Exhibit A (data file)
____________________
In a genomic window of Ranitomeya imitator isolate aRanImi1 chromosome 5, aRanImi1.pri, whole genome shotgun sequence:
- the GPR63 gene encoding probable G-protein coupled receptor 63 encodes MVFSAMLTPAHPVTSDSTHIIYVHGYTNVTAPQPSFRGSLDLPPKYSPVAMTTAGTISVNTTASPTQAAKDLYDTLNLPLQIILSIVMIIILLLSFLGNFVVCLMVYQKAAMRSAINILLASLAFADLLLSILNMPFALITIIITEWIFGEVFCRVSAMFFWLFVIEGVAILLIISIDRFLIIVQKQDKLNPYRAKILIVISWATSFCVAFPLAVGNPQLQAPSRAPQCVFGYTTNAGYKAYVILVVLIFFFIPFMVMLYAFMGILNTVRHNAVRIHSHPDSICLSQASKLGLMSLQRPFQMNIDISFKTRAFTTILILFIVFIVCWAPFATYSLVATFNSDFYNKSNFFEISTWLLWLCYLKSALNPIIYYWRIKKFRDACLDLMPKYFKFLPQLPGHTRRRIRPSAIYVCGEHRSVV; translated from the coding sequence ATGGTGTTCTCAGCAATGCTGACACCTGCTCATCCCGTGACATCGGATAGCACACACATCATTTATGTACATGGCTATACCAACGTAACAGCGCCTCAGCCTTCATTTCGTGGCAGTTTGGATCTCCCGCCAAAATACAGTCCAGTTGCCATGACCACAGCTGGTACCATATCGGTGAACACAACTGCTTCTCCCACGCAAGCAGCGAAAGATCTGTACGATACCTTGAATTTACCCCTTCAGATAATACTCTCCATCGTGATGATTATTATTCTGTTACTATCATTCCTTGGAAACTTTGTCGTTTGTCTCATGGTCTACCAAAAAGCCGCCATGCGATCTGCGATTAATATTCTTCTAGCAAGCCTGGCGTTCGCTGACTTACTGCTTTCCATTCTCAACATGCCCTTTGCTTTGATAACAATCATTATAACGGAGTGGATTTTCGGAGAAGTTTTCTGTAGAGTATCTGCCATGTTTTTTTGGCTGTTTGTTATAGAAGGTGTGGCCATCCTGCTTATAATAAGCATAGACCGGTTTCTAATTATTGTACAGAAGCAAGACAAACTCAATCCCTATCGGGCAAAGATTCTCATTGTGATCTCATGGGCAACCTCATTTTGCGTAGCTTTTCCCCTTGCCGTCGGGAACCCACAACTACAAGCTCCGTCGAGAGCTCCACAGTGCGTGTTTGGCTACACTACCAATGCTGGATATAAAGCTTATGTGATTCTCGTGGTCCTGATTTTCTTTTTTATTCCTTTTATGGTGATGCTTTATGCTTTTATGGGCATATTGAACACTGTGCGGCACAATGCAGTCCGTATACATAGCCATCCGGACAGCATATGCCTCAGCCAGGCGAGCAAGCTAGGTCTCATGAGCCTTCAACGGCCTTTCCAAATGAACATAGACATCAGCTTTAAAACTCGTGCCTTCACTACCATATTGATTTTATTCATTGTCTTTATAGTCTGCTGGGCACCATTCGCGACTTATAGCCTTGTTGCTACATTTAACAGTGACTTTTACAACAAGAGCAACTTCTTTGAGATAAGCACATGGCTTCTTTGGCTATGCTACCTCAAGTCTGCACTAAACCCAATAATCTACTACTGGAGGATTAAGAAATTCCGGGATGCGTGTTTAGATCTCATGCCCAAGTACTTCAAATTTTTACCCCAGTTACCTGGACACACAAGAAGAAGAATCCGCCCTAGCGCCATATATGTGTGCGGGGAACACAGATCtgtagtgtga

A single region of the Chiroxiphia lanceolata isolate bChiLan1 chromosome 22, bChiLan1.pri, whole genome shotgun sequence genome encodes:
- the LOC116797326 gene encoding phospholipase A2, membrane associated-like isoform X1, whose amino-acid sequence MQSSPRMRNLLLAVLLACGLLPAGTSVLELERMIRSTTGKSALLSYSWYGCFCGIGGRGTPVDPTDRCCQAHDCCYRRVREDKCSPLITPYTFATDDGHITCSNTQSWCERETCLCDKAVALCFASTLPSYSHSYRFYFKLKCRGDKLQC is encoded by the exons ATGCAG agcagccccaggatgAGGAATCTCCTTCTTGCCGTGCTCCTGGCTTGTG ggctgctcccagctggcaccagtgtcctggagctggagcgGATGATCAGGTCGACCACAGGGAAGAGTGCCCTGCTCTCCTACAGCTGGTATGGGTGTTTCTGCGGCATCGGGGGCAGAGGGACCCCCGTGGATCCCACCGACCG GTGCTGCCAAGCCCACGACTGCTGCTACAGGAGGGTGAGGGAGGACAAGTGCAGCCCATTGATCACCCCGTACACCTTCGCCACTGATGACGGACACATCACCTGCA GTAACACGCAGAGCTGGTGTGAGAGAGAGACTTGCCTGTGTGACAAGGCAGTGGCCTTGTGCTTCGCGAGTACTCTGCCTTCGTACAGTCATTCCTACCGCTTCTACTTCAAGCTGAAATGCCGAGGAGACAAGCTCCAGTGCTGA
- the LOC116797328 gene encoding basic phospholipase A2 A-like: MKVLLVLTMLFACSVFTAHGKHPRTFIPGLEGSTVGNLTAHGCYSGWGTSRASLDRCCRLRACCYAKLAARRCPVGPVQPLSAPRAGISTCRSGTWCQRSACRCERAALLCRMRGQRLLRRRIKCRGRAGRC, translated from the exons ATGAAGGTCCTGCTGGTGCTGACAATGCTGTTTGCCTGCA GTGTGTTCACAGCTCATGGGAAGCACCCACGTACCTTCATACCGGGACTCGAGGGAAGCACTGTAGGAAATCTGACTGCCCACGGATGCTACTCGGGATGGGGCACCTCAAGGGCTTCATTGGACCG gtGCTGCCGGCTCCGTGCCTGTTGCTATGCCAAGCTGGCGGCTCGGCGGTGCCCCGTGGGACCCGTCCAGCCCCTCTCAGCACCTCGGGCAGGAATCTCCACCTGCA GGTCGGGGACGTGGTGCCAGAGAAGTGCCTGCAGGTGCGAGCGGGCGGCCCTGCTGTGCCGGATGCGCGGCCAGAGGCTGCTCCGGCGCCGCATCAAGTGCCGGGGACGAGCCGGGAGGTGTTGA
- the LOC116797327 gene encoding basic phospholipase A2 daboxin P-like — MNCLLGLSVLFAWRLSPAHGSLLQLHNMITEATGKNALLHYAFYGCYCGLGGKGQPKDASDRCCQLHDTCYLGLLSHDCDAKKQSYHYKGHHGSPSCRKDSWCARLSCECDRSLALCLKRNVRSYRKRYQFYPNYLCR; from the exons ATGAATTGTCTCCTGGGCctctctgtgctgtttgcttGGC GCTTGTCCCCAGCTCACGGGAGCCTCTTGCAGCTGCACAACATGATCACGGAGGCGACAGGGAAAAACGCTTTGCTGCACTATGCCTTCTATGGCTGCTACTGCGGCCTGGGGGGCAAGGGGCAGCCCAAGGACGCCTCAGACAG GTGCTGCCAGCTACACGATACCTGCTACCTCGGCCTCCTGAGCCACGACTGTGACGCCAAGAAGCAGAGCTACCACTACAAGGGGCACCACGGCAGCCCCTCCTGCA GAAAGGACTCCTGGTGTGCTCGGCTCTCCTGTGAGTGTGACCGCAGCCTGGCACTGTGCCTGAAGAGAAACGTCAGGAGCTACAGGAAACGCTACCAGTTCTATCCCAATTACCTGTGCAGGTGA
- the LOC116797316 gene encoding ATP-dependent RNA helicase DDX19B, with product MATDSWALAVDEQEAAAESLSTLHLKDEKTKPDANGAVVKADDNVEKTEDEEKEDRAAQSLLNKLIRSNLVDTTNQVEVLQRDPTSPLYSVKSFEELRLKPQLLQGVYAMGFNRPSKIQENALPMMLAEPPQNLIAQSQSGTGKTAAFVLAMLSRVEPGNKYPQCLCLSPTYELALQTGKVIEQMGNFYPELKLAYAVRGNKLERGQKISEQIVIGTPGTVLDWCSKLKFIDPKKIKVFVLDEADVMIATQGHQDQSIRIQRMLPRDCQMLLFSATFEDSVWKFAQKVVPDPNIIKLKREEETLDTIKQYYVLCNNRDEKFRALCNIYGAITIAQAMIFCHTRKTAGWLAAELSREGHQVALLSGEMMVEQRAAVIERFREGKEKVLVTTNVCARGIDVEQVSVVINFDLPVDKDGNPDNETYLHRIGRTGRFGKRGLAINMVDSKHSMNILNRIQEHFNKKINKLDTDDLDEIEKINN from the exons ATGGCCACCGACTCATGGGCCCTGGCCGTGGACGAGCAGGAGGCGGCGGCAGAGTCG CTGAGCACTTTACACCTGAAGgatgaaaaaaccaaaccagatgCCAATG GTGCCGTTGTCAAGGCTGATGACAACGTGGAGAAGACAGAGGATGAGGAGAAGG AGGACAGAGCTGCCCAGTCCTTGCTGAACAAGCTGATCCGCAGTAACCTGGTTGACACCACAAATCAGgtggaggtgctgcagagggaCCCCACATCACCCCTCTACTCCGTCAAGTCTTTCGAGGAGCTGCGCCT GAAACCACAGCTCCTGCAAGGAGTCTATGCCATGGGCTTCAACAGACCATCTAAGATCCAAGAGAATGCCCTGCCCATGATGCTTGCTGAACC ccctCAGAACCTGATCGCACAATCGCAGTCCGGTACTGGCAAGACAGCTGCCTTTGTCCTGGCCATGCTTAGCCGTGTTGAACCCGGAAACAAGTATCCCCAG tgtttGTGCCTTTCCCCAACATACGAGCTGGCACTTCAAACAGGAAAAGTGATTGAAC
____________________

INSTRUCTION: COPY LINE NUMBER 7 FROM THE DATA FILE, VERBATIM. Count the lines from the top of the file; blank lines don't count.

- the LOC116797316 gene encoding ATP-dependent RNA helicase DDX19B, with product MATDSWALAVDEQEAAAESLSTLHLKDEKTKPDANGAVVKADDNVEKTEDEEKEDRAAQSLLNKLIRSNLVDTTNQVEVLQRDPTSPLYSVKSFEELRLKPQLLQGVYAMGFNRPSKIQENALPMMLAEPPQNLIAQSQSGTGKTAAFVLAMLSRVEPGNKYPQCLCLSPTYELALQTGKVIEQMGNFYPELKLAYAVRGNKLERGQKISEQIVIGTPGTVLDWCSKLKFIDPKKIKVFVLDEADVMIATQGHQDQSIRIQRMLPRDCQMLLFSATFEDSVWKFAQKVVPDPNIIKLKREEETLDTIKQYYVLCNNRDEKFRALCNIYGAITIAQAMIFCHTRKTAGWLAAELSREGHQVALLSGEMMVEQRAAVIERFREGKEKVLVTTNVCARGIDVEQVSVVINFDLPVDKDGNPDNETYLHRIGRTGRFGKRGLAINMVDSKHSMNILNRIQEHFNKKINKLDTDDLDEIEKINN from the exons ATGGCCACCGACTCATGGGCCCTGGCCGTGGACGAGCAGGAGGCGGCGGCAGAGTCG CTGAGCACTTTACACCTGAAGgatgaaaaaaccaaaccagatgCCAATG GTGCCGTTGTCAAGGCTGATGACAACGTGGAGAAGACAGAGGATGAGGAGAAGG AGGACAGAGCTGCCCAGTCCTTGCTGAACAAGCTGATCCGCAGTAACCTGGTTGACACCACAAATCAGgtggaggtgctgcagagggaCCCCACATCACCCCTCTACTCCGTCAAGTCTTTCGAGGAGCTGCGCCT GAAACCACAGCTCCTGCAAGGAGTCTATGCCATGGGCTTCAACAGACCATCTAAGATCCAAGAGAATGCCCTGCCCATGATGCTTGCTGAACC ccctCAGAACCTGATCGCACAATCGCAGTCCGGTACTGGCAAGACAGCTGCCTTTGTCCTGGCCATGCTTAGCCGTGTTGAACCCGGAAACAAGTATCCCCAG tgtttGTGCCTTTCCCCAACATACGAGCTGGCACTTCAAACAGGAAAAGTGATTGAAC